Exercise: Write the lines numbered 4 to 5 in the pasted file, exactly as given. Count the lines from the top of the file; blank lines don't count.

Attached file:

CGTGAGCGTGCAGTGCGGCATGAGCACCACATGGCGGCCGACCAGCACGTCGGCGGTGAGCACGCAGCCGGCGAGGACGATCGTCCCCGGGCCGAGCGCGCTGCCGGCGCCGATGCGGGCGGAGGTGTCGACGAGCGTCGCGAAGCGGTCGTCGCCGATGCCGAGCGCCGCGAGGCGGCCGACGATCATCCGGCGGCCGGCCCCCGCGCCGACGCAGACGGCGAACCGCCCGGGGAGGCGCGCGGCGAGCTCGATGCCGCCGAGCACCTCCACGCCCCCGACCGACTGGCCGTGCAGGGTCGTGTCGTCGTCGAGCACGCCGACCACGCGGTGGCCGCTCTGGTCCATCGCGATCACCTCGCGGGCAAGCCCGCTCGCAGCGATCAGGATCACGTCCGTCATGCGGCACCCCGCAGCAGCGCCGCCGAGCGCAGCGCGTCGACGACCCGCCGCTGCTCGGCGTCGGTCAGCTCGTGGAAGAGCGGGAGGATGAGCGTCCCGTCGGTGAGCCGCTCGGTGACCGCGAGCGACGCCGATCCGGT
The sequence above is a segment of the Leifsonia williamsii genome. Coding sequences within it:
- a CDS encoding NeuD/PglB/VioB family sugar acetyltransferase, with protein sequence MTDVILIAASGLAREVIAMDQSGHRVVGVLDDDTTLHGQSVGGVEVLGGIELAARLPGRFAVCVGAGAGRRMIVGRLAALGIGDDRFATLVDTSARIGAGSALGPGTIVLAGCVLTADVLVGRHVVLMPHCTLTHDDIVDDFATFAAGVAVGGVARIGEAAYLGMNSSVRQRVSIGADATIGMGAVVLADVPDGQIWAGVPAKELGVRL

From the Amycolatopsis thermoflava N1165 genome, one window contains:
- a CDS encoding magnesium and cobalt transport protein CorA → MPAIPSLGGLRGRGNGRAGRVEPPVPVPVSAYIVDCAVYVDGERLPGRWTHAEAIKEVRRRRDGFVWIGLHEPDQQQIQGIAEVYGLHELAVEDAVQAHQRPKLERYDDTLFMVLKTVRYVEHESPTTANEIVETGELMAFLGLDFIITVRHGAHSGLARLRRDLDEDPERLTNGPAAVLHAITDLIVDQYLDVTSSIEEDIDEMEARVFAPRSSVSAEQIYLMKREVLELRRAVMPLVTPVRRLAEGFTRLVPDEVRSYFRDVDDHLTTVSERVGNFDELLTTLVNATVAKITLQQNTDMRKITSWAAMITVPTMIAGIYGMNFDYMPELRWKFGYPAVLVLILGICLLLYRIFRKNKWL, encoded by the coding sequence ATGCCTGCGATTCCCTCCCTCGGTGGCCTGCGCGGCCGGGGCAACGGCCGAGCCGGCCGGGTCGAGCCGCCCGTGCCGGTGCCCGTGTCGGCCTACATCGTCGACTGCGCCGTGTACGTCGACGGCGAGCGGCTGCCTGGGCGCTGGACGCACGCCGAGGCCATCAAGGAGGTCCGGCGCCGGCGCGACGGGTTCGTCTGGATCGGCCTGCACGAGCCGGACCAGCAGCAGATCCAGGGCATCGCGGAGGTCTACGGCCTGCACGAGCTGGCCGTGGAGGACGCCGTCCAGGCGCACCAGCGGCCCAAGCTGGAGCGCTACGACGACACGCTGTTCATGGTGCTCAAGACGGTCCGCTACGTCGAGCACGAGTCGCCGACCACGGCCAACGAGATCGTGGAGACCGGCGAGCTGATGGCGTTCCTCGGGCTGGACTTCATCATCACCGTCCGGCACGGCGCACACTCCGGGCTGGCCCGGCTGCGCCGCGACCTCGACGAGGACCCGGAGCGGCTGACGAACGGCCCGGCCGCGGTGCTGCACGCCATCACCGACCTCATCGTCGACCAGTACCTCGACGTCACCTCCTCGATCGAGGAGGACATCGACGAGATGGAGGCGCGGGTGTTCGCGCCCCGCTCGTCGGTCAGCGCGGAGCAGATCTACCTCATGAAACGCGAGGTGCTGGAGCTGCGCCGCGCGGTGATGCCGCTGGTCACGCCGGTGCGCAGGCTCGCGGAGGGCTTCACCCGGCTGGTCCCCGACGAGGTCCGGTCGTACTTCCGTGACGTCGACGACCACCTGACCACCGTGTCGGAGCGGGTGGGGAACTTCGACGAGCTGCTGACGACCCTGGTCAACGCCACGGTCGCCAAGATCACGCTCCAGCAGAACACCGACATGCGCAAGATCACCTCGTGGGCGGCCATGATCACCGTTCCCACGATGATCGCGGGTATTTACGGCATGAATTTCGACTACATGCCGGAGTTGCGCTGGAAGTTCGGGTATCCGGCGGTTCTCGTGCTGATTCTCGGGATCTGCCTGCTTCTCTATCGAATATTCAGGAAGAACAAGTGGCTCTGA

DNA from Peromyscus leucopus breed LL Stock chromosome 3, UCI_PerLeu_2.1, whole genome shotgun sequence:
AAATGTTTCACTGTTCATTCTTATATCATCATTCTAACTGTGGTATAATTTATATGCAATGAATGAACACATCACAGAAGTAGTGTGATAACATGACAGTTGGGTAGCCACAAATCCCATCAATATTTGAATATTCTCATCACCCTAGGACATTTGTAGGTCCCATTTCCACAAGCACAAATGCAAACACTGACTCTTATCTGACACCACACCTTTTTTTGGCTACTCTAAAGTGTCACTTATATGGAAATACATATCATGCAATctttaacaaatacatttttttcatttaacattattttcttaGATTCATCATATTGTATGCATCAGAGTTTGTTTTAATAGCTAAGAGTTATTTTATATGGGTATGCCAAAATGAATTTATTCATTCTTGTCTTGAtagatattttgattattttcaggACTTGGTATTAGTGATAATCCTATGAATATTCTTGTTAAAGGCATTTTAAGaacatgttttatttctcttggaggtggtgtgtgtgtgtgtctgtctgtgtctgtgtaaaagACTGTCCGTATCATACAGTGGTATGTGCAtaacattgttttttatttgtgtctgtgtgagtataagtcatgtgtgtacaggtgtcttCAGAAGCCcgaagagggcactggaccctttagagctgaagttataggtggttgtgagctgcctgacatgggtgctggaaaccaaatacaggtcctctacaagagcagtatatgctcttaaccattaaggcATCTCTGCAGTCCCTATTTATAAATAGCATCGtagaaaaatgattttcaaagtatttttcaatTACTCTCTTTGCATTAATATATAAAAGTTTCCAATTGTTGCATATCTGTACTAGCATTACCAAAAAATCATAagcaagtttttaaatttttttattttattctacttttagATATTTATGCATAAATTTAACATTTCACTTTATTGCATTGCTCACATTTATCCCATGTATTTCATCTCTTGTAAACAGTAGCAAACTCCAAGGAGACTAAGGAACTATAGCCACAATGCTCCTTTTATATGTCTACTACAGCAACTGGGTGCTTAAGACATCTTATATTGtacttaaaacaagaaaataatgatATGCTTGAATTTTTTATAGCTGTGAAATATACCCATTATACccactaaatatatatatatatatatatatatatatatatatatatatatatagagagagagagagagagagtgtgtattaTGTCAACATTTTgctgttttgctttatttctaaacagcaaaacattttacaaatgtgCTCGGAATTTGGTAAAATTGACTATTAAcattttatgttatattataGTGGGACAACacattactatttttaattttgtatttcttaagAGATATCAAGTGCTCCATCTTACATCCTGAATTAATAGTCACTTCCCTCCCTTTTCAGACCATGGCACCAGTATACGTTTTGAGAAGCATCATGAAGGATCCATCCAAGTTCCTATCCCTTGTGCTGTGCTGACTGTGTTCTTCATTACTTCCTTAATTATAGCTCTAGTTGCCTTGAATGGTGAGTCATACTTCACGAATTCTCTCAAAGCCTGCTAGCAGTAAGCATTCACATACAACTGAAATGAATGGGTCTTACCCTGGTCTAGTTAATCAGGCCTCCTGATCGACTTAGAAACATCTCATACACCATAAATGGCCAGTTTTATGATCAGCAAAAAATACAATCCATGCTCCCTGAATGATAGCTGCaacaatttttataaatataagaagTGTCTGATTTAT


From the Amycolatopsis thermoflava N1165 genome, one window contains:
- a CDS encoding magnesium and cobalt transport protein CorA → MPAIPSLGGLRGRGNGRAGRVEPPVPVPVSAYIVDCAVYVDGERLPGRWTHAEAIKEVRRRRDGFVWIGLHEPDQQQIQGIAEVYGLHELAVEDAVQAHQRPKLERYDDTLFMVLKTVRYVEHESPTTANEIVETGELMAFLGLDFIITVRHGAHSGLARLRRDLDEDPERLTNGPAAVLHAITDLIVDQYLDVTSSIEEDIDEMEARVFAPRSSVSAEQIYLMKREVLELRRAVMPLVTPVRRLAEGFTRLVPDEVRSYFRDVDDHLTTVSERVGNFDELLTTLVNATVAKITLQQNTDMRKITSWAAMITVPTMIAGIYGMNFDYMPELRWKFGYPAVLVLILGICLLLYRIFRKNKWL, encoded by the coding sequence ATGCCTGCGATTCCCTCCCTCGGTGGCCTGCGCGGCCGGGGCAACGGCCGAGCCGGCCGGGTCGAGCCGCCCGTGCCGGTGCCCGTGTCGGCCTACATCGTCGACTGCGCCGTGTACGTCGACGGCGAGCGGCTGCCTGGGCGCTGGACGCACGCCGAGGCCATCAAGGAGGTCCGGCGCCGGCGCGACGGGTTCGTCTGGATCGGCCTGCACGAGCCGGACCAGCAGCAGATCCAGGGCATCGCGGAGGTCTACGGCCTGCACGAGCTGGCCGTGGAGGACGCCGTCCAGGCGCACCAGCGGCCCAAGCTGGAGCGCTACGACGACACGCTGTTCATGGTGCTCAAGACGGTCCGCTACGTCGAGCACGAGTCGCCGACCACGGCCAACGAGATCGTGGAGACCGGCGAGCTGATGGCGTTCCTCGGGCTGGACTTCATCATCACCGTCCGGCACGGCGCACACTCCGGGCTGGCCCGGCTGCGCCGCGACCTCGACGAGGACCCGGAGCGGCTGACGAACGGCCCGGCCGCGGTGCTGCACGCCATCACCGACCTCATCGTCGACCAGTACCTCGACGTCACCTCCTCGATCGAGGAGGACATCGACGAGATGGAGGCGCGGGTGTTCGCGCCCCGCTCGTCGGTCAGCGCGGAGCAGATCTACCTCATGAAACGCGAGGTGCTGGAGCTGCGCCGCGCGGTGATGCCGCTGGTCACGCCGGTGCGCAGGCTCGCGGAGGGCTTCACCCGGCTGGTCCCCGACGAGGTCCGGTCGTACTTCCGTGACGTCGACGACCACCTGACCACCGTGTCGGAGCGGGTGGGGAACTTCGACGAGCTGCTGACGACCCTGGTCAACGCCACGGTCGCCAAGATCACGCTCCAGCAGAACACCGACATGCGCAAGATCACCTCGTGGGCGGCCATGATCACCGTTCCCACGATGATCGCGGGTATTTACGGCATGAATTTCGACTACATGCCGGAGTTGCGCTGGAAGTTCGGGTATCCGGCGGTTCTCGTGCTGATTCTCGGGATCTGCCTGCTTCTCTATCGAATATTCAGGAAGAACAAGTGGCTCTGA